• Faid
Re: Introduction to Systems Biology
Reply #3229
Science, baby.

Careful reading.

Careful, tentative statements.
Bookmarked.
Who even made the rule that we cannot group ducks and fish together for the simple reason that they are both aquatic? If I want to group them that way and it serves my purpose then I can jolly well do it however I want to and it is still a nested hierarchy and you can't tell me that it's not.

Re: Introduction to Systems Biology
Reply #3230
It's not that hard to understand. If copying fidelity is too high, the population will be too rigid and unable to adapt, and in changing environments, will likely go extinct.

But if copying fidelity is too low, the population will not be able to keep hold of any advantages it does gain, and in a competitive but static environment, will likely go extinct (depending both on costs for error-correction and the size of the gains).

That matches what Pingu said.
Anyway, either one is complete and utter horseshit because copying errors are not needed for diversity.

I wonder if it has crossed your mind that with this response, you openly admit that you consider things true or not true based on whether they are required for a design you have already decided exists.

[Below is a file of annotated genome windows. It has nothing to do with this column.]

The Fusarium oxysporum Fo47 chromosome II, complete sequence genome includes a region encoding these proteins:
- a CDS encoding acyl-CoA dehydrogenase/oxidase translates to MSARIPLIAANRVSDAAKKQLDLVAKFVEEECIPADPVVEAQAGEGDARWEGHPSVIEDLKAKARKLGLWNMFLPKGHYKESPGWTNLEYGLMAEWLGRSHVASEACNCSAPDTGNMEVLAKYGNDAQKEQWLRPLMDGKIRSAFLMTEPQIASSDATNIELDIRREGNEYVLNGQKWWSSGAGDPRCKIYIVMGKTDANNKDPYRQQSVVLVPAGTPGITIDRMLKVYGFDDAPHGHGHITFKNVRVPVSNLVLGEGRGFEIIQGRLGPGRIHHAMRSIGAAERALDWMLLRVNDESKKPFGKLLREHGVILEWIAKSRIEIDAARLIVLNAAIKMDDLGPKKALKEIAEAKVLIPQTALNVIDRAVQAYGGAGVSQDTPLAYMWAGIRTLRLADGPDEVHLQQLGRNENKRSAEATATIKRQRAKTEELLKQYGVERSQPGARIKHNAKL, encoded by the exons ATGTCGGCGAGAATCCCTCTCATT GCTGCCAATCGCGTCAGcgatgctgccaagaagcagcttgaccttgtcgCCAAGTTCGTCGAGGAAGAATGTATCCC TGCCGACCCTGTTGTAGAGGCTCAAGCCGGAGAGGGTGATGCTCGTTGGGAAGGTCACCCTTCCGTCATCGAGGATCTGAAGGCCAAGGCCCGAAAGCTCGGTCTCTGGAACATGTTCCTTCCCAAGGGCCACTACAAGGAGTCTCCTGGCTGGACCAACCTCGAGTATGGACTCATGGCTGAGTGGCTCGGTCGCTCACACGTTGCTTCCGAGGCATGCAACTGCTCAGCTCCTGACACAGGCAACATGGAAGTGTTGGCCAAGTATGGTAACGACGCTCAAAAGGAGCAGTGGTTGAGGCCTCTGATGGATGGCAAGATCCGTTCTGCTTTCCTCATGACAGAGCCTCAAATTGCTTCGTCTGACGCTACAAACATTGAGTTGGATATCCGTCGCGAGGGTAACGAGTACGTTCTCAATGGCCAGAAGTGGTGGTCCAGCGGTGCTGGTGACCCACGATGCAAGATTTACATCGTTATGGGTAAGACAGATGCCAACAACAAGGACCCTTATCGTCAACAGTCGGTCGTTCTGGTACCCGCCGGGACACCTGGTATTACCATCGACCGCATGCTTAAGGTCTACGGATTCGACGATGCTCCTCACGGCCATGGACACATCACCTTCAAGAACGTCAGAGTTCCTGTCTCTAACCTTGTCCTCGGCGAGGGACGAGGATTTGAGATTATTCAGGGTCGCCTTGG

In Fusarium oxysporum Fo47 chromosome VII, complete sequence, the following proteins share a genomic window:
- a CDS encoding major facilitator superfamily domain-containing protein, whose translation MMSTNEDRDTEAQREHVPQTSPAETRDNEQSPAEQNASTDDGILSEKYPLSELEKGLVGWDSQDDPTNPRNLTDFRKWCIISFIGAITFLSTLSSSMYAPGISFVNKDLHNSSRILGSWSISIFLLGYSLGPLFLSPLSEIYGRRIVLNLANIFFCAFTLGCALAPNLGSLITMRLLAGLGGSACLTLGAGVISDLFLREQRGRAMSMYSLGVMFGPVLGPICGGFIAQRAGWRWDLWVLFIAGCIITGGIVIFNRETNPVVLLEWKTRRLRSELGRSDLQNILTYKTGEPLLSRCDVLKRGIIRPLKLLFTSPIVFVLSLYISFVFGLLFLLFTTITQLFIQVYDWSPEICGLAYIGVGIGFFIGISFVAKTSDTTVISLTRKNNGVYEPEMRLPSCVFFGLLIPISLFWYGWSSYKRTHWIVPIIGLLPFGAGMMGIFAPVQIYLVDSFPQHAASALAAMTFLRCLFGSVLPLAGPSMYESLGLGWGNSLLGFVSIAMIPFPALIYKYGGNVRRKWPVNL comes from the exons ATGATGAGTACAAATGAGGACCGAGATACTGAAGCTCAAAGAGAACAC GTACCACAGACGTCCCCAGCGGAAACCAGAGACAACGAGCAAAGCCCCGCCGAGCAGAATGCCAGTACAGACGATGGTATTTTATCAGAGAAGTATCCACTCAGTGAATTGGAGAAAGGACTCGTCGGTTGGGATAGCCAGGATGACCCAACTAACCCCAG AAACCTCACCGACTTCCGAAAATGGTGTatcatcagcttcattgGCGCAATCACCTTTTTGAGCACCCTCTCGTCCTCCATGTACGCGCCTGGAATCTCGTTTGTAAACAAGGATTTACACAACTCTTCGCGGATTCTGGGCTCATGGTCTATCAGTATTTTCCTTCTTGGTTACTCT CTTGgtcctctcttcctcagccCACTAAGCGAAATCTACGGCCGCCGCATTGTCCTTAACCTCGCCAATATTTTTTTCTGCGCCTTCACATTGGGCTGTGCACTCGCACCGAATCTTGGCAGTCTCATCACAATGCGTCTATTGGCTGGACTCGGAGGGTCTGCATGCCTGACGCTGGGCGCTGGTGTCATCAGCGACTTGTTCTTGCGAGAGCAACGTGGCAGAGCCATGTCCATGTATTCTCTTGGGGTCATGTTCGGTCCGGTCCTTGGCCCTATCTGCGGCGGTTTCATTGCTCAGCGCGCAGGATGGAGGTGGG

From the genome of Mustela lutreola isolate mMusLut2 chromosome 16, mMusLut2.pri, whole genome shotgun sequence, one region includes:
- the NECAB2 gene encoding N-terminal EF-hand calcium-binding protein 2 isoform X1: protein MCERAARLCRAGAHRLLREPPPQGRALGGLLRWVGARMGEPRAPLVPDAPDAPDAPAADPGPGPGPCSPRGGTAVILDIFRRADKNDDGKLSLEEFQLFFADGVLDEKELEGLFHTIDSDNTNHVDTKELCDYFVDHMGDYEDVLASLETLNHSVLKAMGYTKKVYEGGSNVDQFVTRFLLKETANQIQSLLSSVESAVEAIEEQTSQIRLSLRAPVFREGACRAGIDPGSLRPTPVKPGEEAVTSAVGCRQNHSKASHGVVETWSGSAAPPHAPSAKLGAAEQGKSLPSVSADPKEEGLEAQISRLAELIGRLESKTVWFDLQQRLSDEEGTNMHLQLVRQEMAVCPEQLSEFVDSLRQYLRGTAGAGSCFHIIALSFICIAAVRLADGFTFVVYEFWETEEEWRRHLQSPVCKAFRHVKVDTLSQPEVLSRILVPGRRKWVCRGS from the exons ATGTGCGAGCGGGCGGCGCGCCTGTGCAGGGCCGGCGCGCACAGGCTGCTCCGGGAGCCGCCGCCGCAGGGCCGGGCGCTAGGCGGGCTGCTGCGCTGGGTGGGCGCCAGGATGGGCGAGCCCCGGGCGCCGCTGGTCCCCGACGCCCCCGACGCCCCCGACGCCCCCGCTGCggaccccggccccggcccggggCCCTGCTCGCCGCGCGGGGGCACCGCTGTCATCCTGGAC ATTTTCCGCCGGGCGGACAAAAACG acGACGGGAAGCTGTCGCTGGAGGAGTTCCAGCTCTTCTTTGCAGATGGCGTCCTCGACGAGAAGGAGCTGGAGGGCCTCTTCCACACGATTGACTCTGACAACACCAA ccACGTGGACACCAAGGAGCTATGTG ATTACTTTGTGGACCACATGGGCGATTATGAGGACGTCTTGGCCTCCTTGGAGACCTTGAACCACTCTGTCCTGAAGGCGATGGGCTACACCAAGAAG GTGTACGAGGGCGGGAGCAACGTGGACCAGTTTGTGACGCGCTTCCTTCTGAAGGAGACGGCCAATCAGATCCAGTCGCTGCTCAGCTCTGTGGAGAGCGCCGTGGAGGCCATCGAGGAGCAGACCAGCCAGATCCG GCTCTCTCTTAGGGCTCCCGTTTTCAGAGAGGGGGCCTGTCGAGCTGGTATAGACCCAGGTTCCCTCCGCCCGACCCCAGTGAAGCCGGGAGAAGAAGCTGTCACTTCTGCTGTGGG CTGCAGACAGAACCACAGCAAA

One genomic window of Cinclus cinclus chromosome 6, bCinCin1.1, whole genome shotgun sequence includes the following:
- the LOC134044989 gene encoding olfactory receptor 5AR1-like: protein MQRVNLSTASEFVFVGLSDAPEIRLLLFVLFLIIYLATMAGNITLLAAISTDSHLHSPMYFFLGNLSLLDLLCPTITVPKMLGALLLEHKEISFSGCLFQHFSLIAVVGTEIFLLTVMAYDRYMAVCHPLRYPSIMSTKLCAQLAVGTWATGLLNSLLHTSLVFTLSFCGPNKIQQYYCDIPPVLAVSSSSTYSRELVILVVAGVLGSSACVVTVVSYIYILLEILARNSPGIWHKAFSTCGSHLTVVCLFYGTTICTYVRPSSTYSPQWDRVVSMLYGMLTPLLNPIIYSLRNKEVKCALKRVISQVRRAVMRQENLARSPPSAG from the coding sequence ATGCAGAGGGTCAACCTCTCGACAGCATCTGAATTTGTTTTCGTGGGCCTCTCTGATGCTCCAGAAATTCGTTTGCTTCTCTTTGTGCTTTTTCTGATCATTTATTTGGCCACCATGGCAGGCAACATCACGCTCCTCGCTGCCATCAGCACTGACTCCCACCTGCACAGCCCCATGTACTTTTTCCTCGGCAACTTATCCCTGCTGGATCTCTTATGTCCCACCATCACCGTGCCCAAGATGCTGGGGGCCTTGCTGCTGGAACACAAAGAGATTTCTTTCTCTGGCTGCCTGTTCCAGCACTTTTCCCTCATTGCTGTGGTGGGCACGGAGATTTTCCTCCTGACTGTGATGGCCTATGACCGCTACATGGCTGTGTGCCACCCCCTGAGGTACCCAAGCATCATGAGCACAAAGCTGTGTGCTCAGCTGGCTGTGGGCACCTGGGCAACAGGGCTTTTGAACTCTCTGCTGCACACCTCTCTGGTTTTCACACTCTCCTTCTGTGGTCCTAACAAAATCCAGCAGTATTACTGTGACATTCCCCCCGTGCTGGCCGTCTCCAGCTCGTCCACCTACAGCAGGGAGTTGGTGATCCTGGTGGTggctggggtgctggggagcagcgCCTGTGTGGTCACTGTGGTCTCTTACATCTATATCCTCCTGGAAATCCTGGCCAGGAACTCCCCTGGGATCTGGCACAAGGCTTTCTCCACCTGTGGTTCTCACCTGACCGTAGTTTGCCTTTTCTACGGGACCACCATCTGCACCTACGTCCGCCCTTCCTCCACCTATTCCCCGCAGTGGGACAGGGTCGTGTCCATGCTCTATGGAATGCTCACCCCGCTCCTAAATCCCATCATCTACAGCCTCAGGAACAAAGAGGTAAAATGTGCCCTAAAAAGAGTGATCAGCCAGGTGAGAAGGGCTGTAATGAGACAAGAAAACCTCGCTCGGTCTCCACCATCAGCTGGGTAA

• Faid
Re: Introduction to Systems Biology
Reply #3231
"The point is that you cannot infer from the fact that an adaptive mutation occurs that it can't have occurred by "RM+NS". "

Of course you can't and if you would learn to read what I write, you would not think that I think that.

You wrote:

Quote
OK so if when mutants appear depends on the ecological context, then that means that NGE is occurring, not RM + NS + MOY.

What DID you mean if not that you were inferring that IF "when mutants appear depends on the ecological context" THEN "NGE is occurring, not RM + NS + MOY"?

Do you know what the words IF and THEN mean in English? 

But if you adopt an ID paradigm instead of a non-ID paradigm, you MIGHT be more likely to look for some computational mechanism inside the bugs whereby they can sense citrate and in effect say "Hey, citrate!  I have some tools I can deploy to utilize that!" 

Relax.  I'm not saying this definitely IS the case yet.  It might not be.  But it might be.  And given what we know of Shapiro's work, it's certainly worth looking into.